Rural no more: How P.E.I. immigration is changing

Immigrants who arrived on P.E.I. before 2001 prefer to live in rural areas, but in the new century that trend has changed dramatically.

Almost half of P.E.I.'s immigrants live in Charlottetown

The DiverseCity festival in Charlottetown, where most recent immigrants to P.E.I. are deciding to live. (Kerry Campbell/CBC)

Immigrants who arrived on P.E.I. before 2001 prefer to live in rural areas, but in the new century that trend has changed dramatically.

2016 census numbers released Wednesday by Statistics Canada show 2,180 of the immigrants who arrived between 2011 and 2016 lived in Charlottetown on July 1, 2016, and just 1,180 chose to live in the rest of the province.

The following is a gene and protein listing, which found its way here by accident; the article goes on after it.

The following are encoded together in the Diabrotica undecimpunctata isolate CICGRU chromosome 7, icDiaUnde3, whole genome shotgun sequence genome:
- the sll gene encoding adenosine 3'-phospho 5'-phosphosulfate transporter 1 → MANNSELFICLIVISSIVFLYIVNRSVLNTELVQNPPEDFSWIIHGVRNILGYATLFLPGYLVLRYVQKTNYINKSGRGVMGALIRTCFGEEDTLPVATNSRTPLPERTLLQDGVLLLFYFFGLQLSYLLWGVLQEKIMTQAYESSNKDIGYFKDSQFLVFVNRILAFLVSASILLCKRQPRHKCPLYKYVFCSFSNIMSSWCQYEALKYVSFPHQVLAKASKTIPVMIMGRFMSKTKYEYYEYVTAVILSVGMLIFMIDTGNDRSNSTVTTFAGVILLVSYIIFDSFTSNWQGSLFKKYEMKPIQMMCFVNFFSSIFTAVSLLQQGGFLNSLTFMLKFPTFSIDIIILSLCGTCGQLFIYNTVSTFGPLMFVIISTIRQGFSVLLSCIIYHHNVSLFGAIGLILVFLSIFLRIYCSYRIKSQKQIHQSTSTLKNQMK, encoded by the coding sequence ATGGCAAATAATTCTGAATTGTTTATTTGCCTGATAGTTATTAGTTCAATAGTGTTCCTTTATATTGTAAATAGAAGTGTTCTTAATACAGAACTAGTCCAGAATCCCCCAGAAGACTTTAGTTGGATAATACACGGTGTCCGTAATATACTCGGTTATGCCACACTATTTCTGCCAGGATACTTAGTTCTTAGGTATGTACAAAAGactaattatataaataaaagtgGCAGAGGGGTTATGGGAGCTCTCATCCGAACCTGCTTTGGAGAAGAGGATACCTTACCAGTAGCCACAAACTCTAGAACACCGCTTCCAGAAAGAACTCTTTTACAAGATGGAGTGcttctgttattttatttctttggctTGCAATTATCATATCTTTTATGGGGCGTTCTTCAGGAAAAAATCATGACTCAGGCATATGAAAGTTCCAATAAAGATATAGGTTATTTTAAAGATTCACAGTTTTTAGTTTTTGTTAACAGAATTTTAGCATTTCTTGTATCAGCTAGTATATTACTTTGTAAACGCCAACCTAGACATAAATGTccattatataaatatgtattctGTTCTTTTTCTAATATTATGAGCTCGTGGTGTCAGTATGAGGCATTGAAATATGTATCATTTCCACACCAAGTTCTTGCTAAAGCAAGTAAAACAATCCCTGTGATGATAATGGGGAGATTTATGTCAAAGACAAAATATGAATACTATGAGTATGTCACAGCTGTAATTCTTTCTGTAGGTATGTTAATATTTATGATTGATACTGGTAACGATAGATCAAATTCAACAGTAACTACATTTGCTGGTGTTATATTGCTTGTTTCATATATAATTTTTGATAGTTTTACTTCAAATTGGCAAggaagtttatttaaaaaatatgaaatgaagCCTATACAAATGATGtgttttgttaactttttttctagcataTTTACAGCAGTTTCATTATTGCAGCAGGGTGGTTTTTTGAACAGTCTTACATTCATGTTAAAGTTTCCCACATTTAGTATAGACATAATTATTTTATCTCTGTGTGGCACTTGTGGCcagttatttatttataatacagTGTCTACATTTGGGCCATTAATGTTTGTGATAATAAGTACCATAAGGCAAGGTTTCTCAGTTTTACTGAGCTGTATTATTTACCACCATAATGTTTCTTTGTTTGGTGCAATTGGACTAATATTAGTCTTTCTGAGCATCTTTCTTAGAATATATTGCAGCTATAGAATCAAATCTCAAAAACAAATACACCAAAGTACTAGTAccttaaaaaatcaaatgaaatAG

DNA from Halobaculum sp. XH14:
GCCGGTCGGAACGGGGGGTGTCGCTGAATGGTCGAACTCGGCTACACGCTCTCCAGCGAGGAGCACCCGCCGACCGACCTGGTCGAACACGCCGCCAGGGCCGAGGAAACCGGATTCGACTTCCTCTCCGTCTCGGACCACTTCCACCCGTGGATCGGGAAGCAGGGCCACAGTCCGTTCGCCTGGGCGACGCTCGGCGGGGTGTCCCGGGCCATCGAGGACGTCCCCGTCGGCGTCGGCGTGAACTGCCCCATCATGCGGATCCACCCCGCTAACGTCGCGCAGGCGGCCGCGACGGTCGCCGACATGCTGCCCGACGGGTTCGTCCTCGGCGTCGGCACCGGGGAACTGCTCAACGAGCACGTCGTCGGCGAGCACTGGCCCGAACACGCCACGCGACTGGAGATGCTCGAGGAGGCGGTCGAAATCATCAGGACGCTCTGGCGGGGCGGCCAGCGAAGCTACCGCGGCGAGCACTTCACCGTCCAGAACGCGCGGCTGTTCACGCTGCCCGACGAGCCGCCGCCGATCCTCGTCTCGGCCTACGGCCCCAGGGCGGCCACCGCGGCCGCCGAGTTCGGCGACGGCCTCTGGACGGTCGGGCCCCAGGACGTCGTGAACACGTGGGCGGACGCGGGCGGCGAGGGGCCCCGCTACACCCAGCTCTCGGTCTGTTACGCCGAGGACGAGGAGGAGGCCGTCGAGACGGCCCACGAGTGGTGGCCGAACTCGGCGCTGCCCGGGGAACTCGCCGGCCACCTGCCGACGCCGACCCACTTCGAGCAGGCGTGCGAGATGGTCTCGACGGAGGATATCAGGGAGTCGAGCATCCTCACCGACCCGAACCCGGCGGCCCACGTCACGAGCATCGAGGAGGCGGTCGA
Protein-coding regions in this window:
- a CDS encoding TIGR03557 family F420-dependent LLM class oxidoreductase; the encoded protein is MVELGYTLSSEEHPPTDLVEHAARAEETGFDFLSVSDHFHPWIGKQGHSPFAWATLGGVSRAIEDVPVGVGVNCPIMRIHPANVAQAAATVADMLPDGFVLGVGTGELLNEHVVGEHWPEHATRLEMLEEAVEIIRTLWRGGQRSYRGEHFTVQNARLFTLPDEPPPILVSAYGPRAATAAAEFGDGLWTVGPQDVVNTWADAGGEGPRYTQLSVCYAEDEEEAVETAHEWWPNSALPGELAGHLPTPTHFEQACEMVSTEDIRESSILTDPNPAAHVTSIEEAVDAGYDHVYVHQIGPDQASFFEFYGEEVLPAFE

By contrast, more than twice as many of the immigrants who arrived in P.E.I. before 2001 live outside of the capital city as live in it.

 

The pattern matches what is happening nationally, with immigrants attracted to the cities. More than half of all the country's immigrants live in Vancouver, Toronto and Montreal.

On census day, 48 per cent of P.E.I.'s immigrants lived in Charlottetown.

Earlier this year the provincial government announced a program to try to attract more immigrants to rural parts of the Island.

About the Author

Kevin Yarr

Kevin Yarr is the early morning web journalist at CBC P.E.I. You can reach him at kevin.yarr@cbc.ca.